Institutions, Institutions, Institutions
The institutional turn within the resource curse literature to some extent mirrors the increased attention being paid to institutions within development studies in general. As Rodrik and Subramanian (2003) argue, institutions override almost any other factor with regard to economic development. In general terms, institutions can be defined as the formal and informal rules governing human interactions (North, 1990: 4). More specifically, Edison defines institutions as “the degree to which laws and regulations are fairly applied, and the extent of corruption” (2003: 36). This includes the quality of governance, the extent of legal protection, and the limits placed on political leaders. Such institutions can act as a mediating factor between resources and economic performance. Acemoğlu et al. (2012), for instance, point out that, in Botswana, the presence of reasonably strong institutions prior to the colonial period, coupled with the relatively low colonial engagement by Britain, led to resource-led growth post-independence.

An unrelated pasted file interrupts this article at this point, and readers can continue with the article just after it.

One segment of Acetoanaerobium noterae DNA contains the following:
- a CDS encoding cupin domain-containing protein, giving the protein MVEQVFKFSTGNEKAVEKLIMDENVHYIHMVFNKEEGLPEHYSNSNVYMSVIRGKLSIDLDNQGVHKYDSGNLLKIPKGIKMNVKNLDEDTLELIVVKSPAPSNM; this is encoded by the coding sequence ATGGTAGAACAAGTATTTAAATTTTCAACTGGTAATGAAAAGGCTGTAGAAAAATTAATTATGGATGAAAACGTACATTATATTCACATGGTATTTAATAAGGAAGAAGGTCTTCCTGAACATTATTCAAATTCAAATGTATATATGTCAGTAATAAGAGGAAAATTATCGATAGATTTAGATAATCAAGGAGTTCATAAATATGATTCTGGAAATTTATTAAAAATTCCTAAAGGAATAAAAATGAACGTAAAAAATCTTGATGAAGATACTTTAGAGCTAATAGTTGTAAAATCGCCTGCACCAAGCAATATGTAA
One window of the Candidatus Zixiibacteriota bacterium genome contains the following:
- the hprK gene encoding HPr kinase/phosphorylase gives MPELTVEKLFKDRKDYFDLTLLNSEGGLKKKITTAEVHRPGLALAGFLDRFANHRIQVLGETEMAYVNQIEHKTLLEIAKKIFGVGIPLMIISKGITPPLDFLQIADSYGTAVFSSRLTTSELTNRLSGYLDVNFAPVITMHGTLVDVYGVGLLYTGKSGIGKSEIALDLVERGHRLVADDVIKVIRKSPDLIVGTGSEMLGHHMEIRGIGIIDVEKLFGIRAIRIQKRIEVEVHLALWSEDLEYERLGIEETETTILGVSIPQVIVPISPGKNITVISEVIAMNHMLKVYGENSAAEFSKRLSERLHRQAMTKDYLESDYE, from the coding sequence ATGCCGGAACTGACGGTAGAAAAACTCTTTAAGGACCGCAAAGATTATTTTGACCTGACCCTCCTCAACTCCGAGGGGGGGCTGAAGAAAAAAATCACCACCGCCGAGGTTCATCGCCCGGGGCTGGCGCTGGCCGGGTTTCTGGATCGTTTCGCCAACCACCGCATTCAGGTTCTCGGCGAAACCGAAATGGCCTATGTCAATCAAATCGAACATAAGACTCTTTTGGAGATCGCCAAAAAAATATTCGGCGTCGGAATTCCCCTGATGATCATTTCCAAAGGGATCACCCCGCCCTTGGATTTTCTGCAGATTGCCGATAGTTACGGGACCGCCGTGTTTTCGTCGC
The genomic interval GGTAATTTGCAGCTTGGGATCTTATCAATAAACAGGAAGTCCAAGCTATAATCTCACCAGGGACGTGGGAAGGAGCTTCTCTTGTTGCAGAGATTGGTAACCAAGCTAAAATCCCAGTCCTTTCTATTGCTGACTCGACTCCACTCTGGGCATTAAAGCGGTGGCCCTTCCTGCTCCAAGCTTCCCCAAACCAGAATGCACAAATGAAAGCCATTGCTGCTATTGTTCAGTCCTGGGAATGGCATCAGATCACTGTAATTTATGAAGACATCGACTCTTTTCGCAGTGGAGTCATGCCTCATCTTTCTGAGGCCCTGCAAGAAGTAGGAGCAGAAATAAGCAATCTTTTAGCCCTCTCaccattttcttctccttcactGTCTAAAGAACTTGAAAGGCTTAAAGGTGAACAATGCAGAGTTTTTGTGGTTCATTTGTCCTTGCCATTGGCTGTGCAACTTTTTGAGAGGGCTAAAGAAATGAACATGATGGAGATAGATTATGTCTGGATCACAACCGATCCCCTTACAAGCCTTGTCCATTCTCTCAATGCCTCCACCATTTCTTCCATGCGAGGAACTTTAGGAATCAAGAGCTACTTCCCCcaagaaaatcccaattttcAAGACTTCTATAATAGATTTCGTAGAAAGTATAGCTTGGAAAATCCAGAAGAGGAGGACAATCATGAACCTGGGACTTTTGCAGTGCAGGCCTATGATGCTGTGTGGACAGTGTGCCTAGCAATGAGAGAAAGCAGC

Mehlum et al. (2006) have highlighted that institutions play a crucial role within the resource curse paradigm. While institutions matter in a number of dimensions, including corruption (Bhattacharyya and Hodler, 2010), weak accountability (Le Billion, 2005) and bad policy choices (Robinson et al., 2006), perhaps the most significant effect of weak institutions is the emergence of rent-seeking behavior. Coined by Krueger (1974), rent-seeking refers to competition over the diversion of income into the hands of certain individuals or groups within society. Without quality institutional frameworks, resources provide incentives to engage in such behavior. Torvik (2002) has documented the empirical relationship between resource dependence and rent-seeking in the absence of good institutions. The so-called voracity effect (Lane and Tornell, 1996) means that the supposed advantages afforded by resource endowments are swallowed up in unproductive processes, which may go some way toward explaining the negative correlation between resources and economic growth. Moreover, distinctions can be made between “grabber-friendly” and “producer-friendly” institutions (Mehlum et al., 2006). While the former enable and encourage rent-seeking, the latter are associated with positive and productive economic activity (an equivalent argument is made by Acemoğlu and Robinson, 2012, with regard to economic development in general, using the term “extractive institutions”). Resources themselves can impede the formation of good institutions. When resources are found, the rent-seeking effect impinges both on economic growth as well as institutional development. Thus, Sala-i-Martin and Subramanian (2003) have posited that resources and growth are interlinked through institutions. To further add nuance to the discussion, different resources respond differently to the presence or absence of good institutions. Boschini et al. (2013), for instance, argue that institutions make the biggest difference in countries rich in ores and metals.